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Live Reviews Reviews

Live Review: Conan, Witchkiss, and Drude

A 90 degree summer night doesn’t seem like an ideal setting for a doom metal show, but that was not a concern on July 2nd at Black Circle Brewing Co. The almighty Conan had returned to Indianapolis with Witchkiss as support and Drude representing our fair city. It was a night of power trios each dispensing the riff with a sizable crowd as witnesses to their individual methods. The sun was shining outside but inside the venue’s walls, a dark stage was set.

All photos presented here were taken by Lindley King.


You don’t need me to tell you that Drude kicked ass. The band features some of the best musicianship in the Indy metal scene and tonight was surely no exception. The prog sludge group rode through a slew of extended instrumental segments and fluctuating dynamics, hiding machine-like efficiency behind loose buildups. The time is about ripe for them to release their second album and part of me wonders if they could ever pull off a Pelican-style instrumental effort. I’m pretty sure they could.


Having been blown away by New York’s Witchkiss at the last Doomed & Stoned Festival, I may have been as excited to see them again as I was for Conan. While their performance didn’t instantly manifest the raging thunderstorm I hoped for, they still brought some atmosphere. Their musicianship is more minimalist than Drude, driven more by pounding beats and vocal interplay than outright showmanship. I must admit that the band seemed to spend most of the first song finding their footing and the guitars stayed pretty muddy throughout their set, but it was mostly smooth sailing.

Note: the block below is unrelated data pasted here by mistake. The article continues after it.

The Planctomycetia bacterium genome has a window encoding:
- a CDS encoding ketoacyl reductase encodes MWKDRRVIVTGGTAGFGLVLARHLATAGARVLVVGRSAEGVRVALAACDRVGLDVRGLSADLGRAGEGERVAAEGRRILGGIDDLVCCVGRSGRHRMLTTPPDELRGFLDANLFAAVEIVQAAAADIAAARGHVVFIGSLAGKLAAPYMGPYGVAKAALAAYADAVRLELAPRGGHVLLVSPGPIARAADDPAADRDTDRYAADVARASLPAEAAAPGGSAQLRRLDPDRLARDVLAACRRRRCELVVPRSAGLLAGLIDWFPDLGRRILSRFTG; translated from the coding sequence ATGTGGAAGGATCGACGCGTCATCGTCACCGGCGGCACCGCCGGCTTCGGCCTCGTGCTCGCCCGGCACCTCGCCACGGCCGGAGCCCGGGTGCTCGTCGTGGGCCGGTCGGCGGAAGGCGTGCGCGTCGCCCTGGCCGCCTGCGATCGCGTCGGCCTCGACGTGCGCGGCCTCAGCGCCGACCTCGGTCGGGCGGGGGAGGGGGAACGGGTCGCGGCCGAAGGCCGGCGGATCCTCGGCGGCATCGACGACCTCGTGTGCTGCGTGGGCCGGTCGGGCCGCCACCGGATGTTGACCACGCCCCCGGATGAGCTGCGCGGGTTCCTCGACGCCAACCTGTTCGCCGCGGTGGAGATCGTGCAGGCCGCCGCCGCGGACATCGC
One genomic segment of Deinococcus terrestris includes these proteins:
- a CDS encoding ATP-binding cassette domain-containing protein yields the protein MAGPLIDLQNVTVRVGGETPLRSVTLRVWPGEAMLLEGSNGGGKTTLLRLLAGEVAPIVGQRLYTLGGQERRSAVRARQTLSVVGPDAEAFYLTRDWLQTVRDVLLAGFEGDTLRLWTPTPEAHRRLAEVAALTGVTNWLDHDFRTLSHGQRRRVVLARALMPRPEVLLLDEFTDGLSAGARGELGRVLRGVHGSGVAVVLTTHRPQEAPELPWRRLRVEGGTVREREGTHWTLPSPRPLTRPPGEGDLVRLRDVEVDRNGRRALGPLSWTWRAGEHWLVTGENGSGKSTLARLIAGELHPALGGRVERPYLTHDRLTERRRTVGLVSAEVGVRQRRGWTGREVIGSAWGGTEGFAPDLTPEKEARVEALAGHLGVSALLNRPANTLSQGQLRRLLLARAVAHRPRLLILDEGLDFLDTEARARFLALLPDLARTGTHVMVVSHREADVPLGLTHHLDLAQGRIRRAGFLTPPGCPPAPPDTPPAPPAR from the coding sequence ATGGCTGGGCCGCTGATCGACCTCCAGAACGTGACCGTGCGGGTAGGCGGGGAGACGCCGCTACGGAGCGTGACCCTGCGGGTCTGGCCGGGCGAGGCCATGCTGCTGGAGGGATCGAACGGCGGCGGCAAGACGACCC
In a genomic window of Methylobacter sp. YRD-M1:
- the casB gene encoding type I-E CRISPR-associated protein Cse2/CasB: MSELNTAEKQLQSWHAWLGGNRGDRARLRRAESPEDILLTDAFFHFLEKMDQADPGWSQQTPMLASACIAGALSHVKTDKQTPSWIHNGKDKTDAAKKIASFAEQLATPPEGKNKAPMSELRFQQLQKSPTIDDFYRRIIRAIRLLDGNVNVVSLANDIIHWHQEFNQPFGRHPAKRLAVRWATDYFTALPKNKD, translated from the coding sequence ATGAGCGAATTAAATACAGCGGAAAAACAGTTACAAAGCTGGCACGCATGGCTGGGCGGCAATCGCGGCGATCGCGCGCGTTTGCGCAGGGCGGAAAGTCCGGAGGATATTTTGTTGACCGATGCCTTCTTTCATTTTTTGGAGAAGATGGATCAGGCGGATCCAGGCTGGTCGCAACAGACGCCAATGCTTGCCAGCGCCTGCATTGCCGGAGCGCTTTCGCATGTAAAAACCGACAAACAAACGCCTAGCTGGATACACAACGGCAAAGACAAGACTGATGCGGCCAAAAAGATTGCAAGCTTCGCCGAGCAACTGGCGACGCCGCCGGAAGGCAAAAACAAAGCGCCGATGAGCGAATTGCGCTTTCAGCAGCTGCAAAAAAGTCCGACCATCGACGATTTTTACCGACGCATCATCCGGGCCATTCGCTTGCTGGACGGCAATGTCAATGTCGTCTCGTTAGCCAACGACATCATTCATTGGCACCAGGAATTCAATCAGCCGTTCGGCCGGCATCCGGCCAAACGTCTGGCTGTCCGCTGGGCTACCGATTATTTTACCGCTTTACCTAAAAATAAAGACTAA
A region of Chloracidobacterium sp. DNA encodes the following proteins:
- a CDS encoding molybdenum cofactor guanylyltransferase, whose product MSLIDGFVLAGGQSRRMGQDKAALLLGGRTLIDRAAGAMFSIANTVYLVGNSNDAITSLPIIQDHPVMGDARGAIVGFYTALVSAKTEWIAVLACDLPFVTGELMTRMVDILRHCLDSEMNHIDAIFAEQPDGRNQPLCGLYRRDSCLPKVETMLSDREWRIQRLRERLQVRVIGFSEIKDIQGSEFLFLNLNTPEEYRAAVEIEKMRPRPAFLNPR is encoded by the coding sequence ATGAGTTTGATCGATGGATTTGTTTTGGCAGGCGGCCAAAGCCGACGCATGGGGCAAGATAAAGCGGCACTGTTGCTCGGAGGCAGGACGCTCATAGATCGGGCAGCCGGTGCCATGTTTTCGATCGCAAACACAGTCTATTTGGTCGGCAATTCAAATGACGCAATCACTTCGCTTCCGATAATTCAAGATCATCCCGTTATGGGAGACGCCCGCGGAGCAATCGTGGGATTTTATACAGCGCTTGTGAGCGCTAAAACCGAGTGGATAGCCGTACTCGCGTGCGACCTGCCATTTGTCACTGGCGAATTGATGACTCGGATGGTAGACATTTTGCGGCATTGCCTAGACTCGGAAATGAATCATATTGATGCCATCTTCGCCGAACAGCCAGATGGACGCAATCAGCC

Conan is best known for their sheer riff power but I found myself paying the most attention to the drums during their set. With the mountains of fuzz exerted by the guitar and bass seemingly seeping into the very air itself, the drums play the most active role in shaping the tempos and structures at play. The vocals are also considerably important as the sparse shouts do much to drive the course of battle.

The band’s set flowed through differing tempos and individual tracks were distinct yet free-flowing, mostly drawing from 2018’s Existential Void Guardian and 2014’s Blood Eagle (My personal favorite). Their sound is designed to be felt as it pummels you into submission. If the sporadic pits were anything to go by, I’d say people were feeling it.

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